by Kristina Mulligan
In my life, I’ve read a lot of books. I’ve read lots of books because I’m nosy. Honestly. I want to know everything about anything and, as a mother, I want to teach my son everything, too. Which is why I’ve been so frustrated when it comes to the lack of resources in the literary world about prematurity. Luckily, though, I’ve done some research so that you don’t have to! The following is a collection of books that address prematurity in different ways“
“Fiona the Hippo” by Zondervan
This amazingly illustrated, sweetly and inspirationally written book is based on the true story of Cincinnati Zoo’s Fiona the Hippo – the baby hippopotamus born prematurely who fought against all odds to survive. In the story, Fiona snorts in the face of challenges and perseveres fearlessly, as all preemies do. In a whimsical way, your preemie will be able see a resemblance of their own journey home.
I Was a Preemie Just Like You” by Ali Dunn
I couldn’t imagine a better way to discuss the NICU to a child, as an adventure instead of a scary place. It is the perfect book to read with your child to allow them to ask questions, or to read to a young child to lay the foundation for a future conversation about their journey. The author, Ali Dunn, has a great collection of books, including one about twins!
“Firsts & Favorites” by Kate Pocrass
One of my biggest frustrations about being a preemie parent with a new little one was the impossible time that I had trying to find an appropriate baby book. I didn’t want to be forced to rip out pages that didn’t pertain to us because I never had a baby shower or a bump to show off – it was painful to think about these memories that we didn’t have. Not to mention the milestones that weren’t reached “on time” according to the classic baby books.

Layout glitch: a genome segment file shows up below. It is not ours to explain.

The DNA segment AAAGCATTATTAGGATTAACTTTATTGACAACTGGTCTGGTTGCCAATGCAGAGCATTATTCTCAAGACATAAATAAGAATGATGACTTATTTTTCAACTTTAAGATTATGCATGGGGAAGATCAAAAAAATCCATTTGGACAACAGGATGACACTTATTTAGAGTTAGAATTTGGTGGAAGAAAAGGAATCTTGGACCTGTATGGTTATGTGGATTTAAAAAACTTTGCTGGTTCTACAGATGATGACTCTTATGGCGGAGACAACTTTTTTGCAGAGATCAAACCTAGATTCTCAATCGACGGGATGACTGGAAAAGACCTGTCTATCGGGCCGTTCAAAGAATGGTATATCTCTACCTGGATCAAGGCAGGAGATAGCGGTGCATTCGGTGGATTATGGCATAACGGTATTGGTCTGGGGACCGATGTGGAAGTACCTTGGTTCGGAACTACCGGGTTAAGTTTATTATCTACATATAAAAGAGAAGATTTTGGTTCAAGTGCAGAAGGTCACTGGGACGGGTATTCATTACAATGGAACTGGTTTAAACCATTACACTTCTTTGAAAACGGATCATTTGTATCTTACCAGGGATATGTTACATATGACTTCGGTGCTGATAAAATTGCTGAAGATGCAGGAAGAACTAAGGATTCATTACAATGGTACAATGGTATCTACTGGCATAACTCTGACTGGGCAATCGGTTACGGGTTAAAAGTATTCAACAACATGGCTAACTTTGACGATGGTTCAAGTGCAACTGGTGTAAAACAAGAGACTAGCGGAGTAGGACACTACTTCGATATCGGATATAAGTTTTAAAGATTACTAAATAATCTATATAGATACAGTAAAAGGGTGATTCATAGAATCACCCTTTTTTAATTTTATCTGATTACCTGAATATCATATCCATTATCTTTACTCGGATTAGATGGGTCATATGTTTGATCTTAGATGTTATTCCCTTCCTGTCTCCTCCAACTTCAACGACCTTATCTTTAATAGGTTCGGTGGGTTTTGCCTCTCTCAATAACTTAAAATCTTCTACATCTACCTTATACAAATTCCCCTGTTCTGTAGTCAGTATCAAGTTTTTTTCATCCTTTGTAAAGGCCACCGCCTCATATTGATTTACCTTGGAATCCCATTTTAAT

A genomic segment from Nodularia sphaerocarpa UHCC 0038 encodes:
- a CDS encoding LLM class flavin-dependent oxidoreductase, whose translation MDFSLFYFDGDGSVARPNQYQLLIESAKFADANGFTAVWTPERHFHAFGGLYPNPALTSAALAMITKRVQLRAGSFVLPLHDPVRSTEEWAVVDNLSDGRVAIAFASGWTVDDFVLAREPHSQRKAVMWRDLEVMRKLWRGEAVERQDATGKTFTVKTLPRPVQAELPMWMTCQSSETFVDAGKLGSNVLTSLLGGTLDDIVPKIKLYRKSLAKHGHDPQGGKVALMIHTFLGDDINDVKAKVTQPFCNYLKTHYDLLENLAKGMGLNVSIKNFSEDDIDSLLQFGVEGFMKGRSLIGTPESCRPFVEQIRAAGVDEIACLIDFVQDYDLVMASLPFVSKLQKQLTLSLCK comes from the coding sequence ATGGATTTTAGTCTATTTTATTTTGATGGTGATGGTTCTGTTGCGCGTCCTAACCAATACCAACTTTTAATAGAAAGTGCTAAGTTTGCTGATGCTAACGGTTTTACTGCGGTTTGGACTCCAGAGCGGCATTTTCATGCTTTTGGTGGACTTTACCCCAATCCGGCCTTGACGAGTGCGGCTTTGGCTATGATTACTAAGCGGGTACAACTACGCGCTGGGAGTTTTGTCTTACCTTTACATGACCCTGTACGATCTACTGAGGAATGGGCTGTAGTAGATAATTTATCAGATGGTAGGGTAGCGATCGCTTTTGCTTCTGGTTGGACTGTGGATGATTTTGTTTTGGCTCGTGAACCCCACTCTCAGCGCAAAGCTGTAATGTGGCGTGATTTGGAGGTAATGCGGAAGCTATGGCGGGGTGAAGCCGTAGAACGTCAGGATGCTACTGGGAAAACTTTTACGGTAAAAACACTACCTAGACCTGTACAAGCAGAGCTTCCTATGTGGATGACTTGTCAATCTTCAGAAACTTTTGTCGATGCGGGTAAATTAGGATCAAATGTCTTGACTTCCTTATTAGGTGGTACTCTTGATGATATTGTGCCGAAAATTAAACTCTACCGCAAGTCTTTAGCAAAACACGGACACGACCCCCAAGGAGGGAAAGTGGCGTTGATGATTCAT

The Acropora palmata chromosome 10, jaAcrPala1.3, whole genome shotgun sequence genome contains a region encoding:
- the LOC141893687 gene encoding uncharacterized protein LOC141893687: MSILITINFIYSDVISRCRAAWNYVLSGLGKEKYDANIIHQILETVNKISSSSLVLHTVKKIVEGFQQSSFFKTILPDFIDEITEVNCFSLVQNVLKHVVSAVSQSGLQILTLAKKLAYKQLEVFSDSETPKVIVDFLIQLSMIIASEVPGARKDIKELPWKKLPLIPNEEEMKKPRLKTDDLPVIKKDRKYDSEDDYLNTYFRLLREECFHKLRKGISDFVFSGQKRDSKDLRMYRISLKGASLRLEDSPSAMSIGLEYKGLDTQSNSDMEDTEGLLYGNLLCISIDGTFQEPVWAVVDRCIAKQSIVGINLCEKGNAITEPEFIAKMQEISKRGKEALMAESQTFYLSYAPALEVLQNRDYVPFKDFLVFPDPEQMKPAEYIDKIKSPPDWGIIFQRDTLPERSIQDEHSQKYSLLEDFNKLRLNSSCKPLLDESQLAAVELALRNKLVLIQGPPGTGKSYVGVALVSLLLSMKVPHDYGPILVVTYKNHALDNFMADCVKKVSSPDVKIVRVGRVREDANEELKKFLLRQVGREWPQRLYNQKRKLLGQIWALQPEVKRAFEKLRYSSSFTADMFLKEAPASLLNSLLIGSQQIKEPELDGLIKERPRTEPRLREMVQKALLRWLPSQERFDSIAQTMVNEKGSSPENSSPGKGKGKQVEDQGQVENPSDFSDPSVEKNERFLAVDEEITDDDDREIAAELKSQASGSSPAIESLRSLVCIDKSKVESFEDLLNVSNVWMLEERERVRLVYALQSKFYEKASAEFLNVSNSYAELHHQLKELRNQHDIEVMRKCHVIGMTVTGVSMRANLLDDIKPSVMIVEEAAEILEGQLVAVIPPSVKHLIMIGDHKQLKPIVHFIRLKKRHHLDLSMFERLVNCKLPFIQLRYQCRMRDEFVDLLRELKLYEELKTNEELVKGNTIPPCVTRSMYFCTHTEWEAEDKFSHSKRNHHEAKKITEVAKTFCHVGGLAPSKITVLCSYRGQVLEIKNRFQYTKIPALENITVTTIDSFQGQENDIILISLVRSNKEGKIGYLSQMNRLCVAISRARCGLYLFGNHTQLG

I was thrilled to find this baby journal that focuses less on milestones and when they are reached and more on the memories, like “The first time you saw a rainbow” or “Your favorite books.” There are even several write-your-own pages for things that you don’t want to forget.
“Preemies: The Essential Guide for Parents of Premature Babies” by by Dana Wechsler Linden, Emma Trenti Paroli, Mia Wechsler Doron M.D.
This book is not meant to be kept on your night table and read from cover to cover, but is a pretty helpful resource that covers a wide array of topics from the NICU and beyond. The Appendix, alone, is handy and contains a nationwide contact list to provide further assistance in the areas discussed in the book. I read this book recently (Yes, I read it…I told you I’m nosy) and only wish that I had it in our NICU days. For those less nosy than I am, which I’m almost certain that you are, there is a pocket version of this book within the Graham’s Foundation’s MyPreemie app so you can have the most helpful info at your fingertips.
“Go Preemies! Inspirational Stories of the World’s Most Famous Preemies” by A.P. Male
Did you know that Albert Einstein was a preemie? How about Wilma Rudolph? I didn’t know this either, but I’m so happy that I found this book so that when my son becomes frustrated with the challenges he faces, I can approach him with stories of these amazing people who have overcome some of these same things. That’s pretty darn incredible.
Have I missed some of the favorites on your list? Feel free to email me at firstname.lastname@example.org! I’m always looking for things to read.